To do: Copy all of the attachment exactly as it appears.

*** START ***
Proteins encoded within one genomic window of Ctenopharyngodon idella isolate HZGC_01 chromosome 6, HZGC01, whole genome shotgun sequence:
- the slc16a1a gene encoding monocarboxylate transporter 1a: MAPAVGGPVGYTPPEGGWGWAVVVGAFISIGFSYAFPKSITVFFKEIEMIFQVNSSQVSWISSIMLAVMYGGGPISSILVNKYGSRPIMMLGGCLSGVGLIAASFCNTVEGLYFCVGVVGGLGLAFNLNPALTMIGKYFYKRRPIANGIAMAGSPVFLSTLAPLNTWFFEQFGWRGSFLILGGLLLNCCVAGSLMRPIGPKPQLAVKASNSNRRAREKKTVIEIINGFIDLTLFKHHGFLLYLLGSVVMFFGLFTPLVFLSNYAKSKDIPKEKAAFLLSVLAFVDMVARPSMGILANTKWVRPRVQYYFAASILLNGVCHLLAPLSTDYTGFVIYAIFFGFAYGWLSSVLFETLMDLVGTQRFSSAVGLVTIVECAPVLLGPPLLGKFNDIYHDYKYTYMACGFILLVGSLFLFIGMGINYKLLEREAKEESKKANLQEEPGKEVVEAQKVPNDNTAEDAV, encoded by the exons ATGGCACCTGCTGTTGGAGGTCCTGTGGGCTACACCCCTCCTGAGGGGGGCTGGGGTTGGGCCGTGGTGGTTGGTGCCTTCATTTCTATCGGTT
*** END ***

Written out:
Proteins encoded within one genomic window of Ctenopharyngodon idella isolate HZGC_01 chromosome 6, HZGC01, whole genome shotgun sequence:
- the slc16a1a gene encoding monocarboxylate transporter 1a: MAPAVGGPVGYTPPEGGWGWAVVVGAFISIGFSYAFPKSITVFFKEIEMIFQVNSSQVSWISSIMLAVMYGGGPISSILVNKYGSRPIMMLGGCLSGVGLIAASFCNTVEGLYFCVGVVGGLGLAFNLNPALTMIGKYFYKRRPIANGIAMAGSPVFLSTLAPLNTWFFEQFGWRGSFLILGGLLLNCCVAGSLMRPIGPKPQLAVKASNSNRRAREKKTVIEIINGFIDLTLFKHHGFLLYLLGSVVMFFGLFTPLVFLSNYAKSKDIPKEKAAFLLSVLAFVDMVARPSMGILANTKWVRPRVQYYFAASILLNGVCHLLAPLSTDYTGFVIYAIFFGFAYGWLSSVLFETLMDLVGTQRFSSAVGLVTIVECAPVLLGPPLLGKFNDIYHDYKYTYMACGFILLVGSLFLFIGMGINYKLLEREAKEESKKANLQEEPGKEVVEAQKVPNDNTAEDAV, encoded by the exons ATGGCACCTGCTGTTGGAGGTCCTGTGGGCTACACCCCTCCTGAGGGGGGCTGGGGTTGGGCCGTGGTGGTTGGTGCCTTCATTTCTATCGGTT